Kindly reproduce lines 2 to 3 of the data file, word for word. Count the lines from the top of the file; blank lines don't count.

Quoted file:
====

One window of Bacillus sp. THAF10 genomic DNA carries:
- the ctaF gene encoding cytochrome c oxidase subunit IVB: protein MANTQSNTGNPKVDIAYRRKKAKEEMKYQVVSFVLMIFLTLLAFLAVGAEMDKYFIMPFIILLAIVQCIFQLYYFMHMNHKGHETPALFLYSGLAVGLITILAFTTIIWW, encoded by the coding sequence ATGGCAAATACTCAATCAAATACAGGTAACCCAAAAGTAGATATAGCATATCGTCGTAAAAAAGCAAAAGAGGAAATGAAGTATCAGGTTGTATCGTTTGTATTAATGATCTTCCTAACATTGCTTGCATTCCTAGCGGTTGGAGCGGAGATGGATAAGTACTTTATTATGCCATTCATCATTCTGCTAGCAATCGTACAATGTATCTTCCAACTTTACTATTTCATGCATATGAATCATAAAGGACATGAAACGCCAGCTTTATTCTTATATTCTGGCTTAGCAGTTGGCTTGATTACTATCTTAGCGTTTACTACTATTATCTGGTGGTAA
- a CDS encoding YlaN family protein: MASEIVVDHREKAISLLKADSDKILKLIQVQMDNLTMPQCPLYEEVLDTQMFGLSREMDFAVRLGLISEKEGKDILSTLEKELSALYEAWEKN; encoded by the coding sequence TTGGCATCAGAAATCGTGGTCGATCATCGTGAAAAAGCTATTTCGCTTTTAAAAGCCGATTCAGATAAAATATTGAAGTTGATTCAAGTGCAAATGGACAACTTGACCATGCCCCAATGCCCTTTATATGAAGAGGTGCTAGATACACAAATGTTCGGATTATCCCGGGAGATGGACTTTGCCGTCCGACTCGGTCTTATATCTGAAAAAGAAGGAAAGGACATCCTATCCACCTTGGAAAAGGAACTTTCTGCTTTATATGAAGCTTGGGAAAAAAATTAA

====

- the ctaF gene encoding cytochrome c oxidase subunit IVB: protein MANTQSNTGNPKVDIAYRRKKAKEEMKYQVVSFVLMIFLTLLAFLAVGAEMDKYFIMPFIILLAIVQCIFQLYYFMHMNHKGHETPALFLYSGLAVGLITILAFTTIIWW, encoded by the coding sequence ATGGCAAATACTCAATCAAATACAGGTAACCCAAAAGTAGATATAGCATATCGTCGTAAAAAAGCAAAAGAGGAAATGAAGTATCAGGTTGTATCGTTTGTATTAATGATCTTCCTAACATTGCTTGCATTCCTAGCGGTTGGAGCGGAGATGGATAAGTACTTTATTATGCCATTCATCATTCTGCTAGCAATCGTACAATGTATCTTCCAACTTTACTATTTCATGCATATGAATCATAAAGGACATGAAACGCCAGCTTTATTCTTATATTCTGGCTTAGCAGTTGGCTTGATTACTATCTTAGCGTTTACTACTATTATCTGGTGGTAA
- a CDS encoding YlaN family protein: MASEIVVDHREKAISLLKADSDKILKLIQVQMDNLTMPQCPLYEEVLDTQMFGLSREMDFAVRLGLISEKEGKDILSTLEKELSALYEAWEKN; encoded by the coding sequence TTGGCATCAGAAATCGTGGTCGATCATCGTGAAAAAGCTATTTCGCTTTTAAAAGCCGATTCAGATAAAATATTGAAGTTGATTCAAGTGCAAATGGACAACTTGACCATGCCCCAATGCCCTTTATATGAAGAGGTGCTAGATACACAAATGTTCGGATTATCCCGGGAGATGGACTTTGCCGTCCGACTCGGTCTTATATCTGAAAAAGAAGGAAAGGACATCCTATCCACCTTGGAAAAGGAACTTTCTGCTTTATATGAAGCTTGGGAAAAAAATTAA